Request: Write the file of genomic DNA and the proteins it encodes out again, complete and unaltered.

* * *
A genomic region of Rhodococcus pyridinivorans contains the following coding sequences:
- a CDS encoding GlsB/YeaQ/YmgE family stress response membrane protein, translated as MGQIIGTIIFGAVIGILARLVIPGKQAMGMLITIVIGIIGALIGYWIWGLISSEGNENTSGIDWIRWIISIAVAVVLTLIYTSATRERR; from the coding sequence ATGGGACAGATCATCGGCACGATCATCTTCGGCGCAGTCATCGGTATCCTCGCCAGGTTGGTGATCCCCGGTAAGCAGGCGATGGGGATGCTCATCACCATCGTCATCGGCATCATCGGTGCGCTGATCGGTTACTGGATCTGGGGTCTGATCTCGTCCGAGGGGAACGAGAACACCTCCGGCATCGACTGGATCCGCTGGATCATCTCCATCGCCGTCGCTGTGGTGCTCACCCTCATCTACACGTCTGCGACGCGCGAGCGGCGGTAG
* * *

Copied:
A genomic region of Rhodococcus pyridinivorans contains the following coding sequences:
- a CDS encoding GlsB/YeaQ/YmgE family stress response membrane protein, translated as MGQIIGTIIFGAVIGILARLVIPGKQAMGMLITIVIGIIGALIGYWIWGLISSEGNENTSGIDWIRWIISIAVAVVLTLIYTSATRERR; from the coding sequence ATGGGACAGATCATCGGCACGATCATCTTCGGCGCAGTCATCGGTATCCTCGCCAGGTTGGTGATCCCCGGTAAGCAGGCGATGGGGATGCTCATCACCATCGTCATCGGCATCATCGGTGCGCTGATCGGTTACTGGATCTGGGGTCTGATCTCGTCCGAGGGGAACGAGAACACCTCCGGCATCGACTGGATCCGCTGGATCATCTCCATCGCCGTCGCTGTGGTGCTCACCCTCATCTACACGTCTGCGACGCGCGAGCGGCGGTAG